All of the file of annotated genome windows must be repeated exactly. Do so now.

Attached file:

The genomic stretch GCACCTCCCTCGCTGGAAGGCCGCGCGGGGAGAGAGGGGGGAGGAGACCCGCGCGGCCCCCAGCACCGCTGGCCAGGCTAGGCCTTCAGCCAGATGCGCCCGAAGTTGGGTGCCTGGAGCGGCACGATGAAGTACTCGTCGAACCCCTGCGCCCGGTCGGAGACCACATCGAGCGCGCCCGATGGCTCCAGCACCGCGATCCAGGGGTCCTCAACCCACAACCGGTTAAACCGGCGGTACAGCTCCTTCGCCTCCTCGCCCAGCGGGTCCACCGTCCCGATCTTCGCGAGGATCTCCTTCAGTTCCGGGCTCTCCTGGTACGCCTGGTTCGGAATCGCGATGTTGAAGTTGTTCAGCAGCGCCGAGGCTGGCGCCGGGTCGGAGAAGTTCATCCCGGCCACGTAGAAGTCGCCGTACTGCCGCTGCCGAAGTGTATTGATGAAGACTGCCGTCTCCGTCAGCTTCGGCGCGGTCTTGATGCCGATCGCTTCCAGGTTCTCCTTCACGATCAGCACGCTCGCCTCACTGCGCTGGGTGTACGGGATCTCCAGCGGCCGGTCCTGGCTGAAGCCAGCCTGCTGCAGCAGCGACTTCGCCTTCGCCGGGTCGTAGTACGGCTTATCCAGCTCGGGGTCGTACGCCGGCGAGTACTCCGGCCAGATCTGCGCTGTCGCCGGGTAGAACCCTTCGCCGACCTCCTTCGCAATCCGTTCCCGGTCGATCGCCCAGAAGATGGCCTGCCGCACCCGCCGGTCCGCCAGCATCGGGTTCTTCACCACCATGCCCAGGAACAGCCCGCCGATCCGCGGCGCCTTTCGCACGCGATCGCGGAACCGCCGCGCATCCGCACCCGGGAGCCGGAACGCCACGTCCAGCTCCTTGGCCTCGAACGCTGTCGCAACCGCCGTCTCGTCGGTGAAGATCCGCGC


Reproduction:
The genomic stretch GCACCTCCCTCGCTGGAAGGCCGCGCGGGGAGAGAGGGGGGAGGAGACCCGCGCGGCCCCCAGCACCGCTGGCCAGGCTAGGCCTTCAGCCAGATGCGCCCGAAGTTGGGTGCCTGGAGCGGCACGATGAAGTACTCGTCGAACCCCTGCGCCCGGTCGGAGACCACATCGAGCGCGCCCGATGGCTCCAGCACCGCGATCCAGGGGTCCTCAACCCACAACCGGTTAAACCGGCGGTACAGCTCCTTCGCCTCCTCGCCCAGCGGGTCCACCGTCCCGATCTTCGCGAGGATCTCCTTCAGTTCCGGGCTCTCCTGGTACGCCTGGTTCGGAATCGCGATGTTGAAGTTGTTCAGCAGCGCCGAGGCTGGCGCCGGGTCGGAGAAGTTCATCCCGGCCACGTAGAAGTCGCCGTACTGCCGCTGCCGAAGTGTATTGATGAAGACTGCCGTCTCCGTCAGCTTCGGCGCGGTCTTGATGCCGATCGCTTCCAGGTTCTCCTTCACGATCAGCACGCTCGCCTCACTGCGCTGGGTGTACGGGATCTCCAGCGGCCGGTCCTGGCTGAAGCCAGCCTGCTGCAGCAGCGACTTCGCCTTCGCCGGGTCGTAGTACGGCTTATCCAGCTCGGGGTCGTACGCCGGCGAGTACTCCGGCCAGATCTGCGCTGTCGCCGGGTAGAACCCTTCGCCGACCTCCTTCGCAATCCGTTCCCGGTCGATCGCCCAGAAGATGGCCTGCCGCACCCGCCGGTCCGCCAGCATCGGGTTCTTCACCACCATGCCCAGGAACAGCCCGCCGATCCGCGGCGCCTTTCGCACGCGATCGCGGAACCGCCGCGCATCCGCACCCGGGAGCCGGAACGCCACGTCCAGCTCCTTGGCCTCGAACGCTGTCGCAACCGCCGTCTCGTCGGTGAAGATCCGCGC